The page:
2017-10-12 / Life in Leelanau

Steamboats launch early Leelanau development


STEAMSHIPS LIKE the S.S. Petoskey, shown here in 1880, were typical of big wooden fleet that shipped goods and people the Great Lakes. 
Photo credit: Leelanau Historical Museum STEAMSHIPS LIKE the S.S. Petoskey, shown here in 1880, were typical of big wooden fleet that shipped goods and people the Great Lakes. Photo credit: Leelanau Historical Museum The following is an excerpt from “Remembering Solon,” a community and family history of the Solon Township area, Leelanau County, compiled by Carol Drzewiecki for Solon Township.

Leelanau County, which forms the little finger of the mitten-shaped lower peninsula of Michigan, occupies the whole region between Lake Michigan and Grand Traverse Bay, a land area of approximately 228,000 acres. High rolling hills follow the shoreline of Lake Michigan, curve around Lake Leelanau, and stretch northward to form the backbone of the long thin Leelanau Peninsula.

The hills were once covered with dense forests of beech, birch, maple, oak, elm and other hardwoods. Tall pines and cedars grew in the many miles of swampland that surrounds the inland lakes of the county.

Solon Township, established in October of 1891, is located at the south edge of Leelanau County and for five miles borders Grand Traverse County. Within the township, the community of Solon prospered during the lumbering era. Although it never became an unincorporated village, Solon played an important role in the development of this part of Michigan.

Like most northern parts of the Lower Peninsula of Michigan, the settlement of Leelanau County was delayed until the middle of the 1800s. Until the opening of the Erie Canal in 1825, along with the popular use of the steamboat for transportation, this part of Michigan was far from the routes of migration. People were further discouraged from seeking farmlands here because of an official survey made public in 1815 that branded Michigan as a “poor, barren, sandy land, on which scarcely any vegetation grows, except very small, scrubby oaks.”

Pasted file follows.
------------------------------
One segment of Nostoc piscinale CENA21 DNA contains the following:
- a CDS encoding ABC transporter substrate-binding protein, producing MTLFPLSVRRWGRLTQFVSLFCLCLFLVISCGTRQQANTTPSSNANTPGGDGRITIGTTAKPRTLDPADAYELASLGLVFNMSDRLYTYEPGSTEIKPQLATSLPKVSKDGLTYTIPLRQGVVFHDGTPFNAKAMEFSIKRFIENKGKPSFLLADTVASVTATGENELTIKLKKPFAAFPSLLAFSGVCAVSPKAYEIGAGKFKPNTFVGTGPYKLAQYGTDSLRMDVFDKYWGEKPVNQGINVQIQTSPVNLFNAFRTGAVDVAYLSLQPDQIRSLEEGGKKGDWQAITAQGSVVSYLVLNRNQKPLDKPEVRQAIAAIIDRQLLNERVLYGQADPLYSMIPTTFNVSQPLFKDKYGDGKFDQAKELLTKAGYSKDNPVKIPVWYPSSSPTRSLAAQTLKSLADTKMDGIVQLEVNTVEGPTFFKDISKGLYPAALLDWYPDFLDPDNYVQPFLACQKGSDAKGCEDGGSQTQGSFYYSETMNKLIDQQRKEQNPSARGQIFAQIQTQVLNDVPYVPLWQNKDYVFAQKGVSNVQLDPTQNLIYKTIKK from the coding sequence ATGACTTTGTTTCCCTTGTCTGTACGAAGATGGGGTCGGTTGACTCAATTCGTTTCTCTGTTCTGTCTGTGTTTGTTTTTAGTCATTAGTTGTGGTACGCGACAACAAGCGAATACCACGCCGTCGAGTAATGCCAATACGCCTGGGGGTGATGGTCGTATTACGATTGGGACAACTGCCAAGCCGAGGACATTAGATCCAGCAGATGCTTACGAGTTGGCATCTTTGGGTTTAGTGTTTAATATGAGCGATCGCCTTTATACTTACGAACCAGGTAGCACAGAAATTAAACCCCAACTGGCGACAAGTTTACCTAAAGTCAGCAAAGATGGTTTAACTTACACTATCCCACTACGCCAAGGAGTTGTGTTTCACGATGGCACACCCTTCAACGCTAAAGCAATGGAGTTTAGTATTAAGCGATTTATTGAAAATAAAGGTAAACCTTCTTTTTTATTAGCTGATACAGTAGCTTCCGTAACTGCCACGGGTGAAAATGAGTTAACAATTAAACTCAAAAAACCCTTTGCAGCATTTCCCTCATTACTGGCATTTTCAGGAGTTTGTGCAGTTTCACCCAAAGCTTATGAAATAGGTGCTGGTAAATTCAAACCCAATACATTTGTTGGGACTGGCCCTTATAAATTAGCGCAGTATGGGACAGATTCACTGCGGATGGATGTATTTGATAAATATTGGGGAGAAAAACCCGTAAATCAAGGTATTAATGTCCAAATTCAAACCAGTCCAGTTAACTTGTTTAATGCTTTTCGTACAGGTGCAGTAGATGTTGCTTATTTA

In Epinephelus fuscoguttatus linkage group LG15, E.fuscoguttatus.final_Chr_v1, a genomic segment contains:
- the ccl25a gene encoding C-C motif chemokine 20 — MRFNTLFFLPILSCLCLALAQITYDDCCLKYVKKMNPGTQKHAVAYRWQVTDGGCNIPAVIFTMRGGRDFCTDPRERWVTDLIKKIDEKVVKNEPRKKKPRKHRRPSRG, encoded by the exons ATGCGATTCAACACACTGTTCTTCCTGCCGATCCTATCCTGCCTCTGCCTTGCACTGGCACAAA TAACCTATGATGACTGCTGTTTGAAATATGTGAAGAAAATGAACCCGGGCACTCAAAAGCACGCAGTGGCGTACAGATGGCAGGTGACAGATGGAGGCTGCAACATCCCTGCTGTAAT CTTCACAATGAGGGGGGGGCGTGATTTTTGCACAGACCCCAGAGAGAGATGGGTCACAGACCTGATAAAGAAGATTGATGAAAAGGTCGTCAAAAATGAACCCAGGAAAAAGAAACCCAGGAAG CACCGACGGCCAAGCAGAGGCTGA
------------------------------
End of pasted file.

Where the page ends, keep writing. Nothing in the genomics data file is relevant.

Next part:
A new survey, conducted in the 1820s, corrected this false report, and soon eastern newspapers and guides advertised Michigan lands a being rich and productive as any in the Northwest.

Word of the promising new lands of the Michigan Territory was greeted with hope and enthusiasm by Easterners who were discouraged by the worn-out soils, the crowded cities, and the poor economic conditions of New England and the Middle Atlantic States. As they traveled the land and water routed to the new West, the migrating Easterners were joined by thousands of immigrants fleeing the political, economic and religious strife of post-war Europe. Many from new England came by way of the Great Genesee Road and settled lands of the Connecticut Land Company in Ohio. At the mouth of the Cuyahoga River, the town of Cleveland was laid out, and from this growing center settlements spread to form new villages and open new farm lands. Solon, Ohio was one of the numerous communities that grew up near Cleveland, was peopled by those who had left their homes in New England. After 1833 the great flood of migration was turned from the Ohio Valley toward southern Michigan when, in 1833, a regular lake steamer service established between Buffalo and Detroit. This all-water route made it possible to travel from Massachusetts to Michigan in relative comfort for less than $10. Thousands of Easterners pushed into Detroit to make their homes; others traveled west to find new homes in the villages along the Chicago Road or the Territorial Road; some turned north to open farmlands in the Saginaw Valley; many crossed the territory to settle the Grand Valley to the shores of Lake Michigan. By 1837 when it was granted statehood, 175,000 people, most of them from New England, had found homes in the new state of Michigan.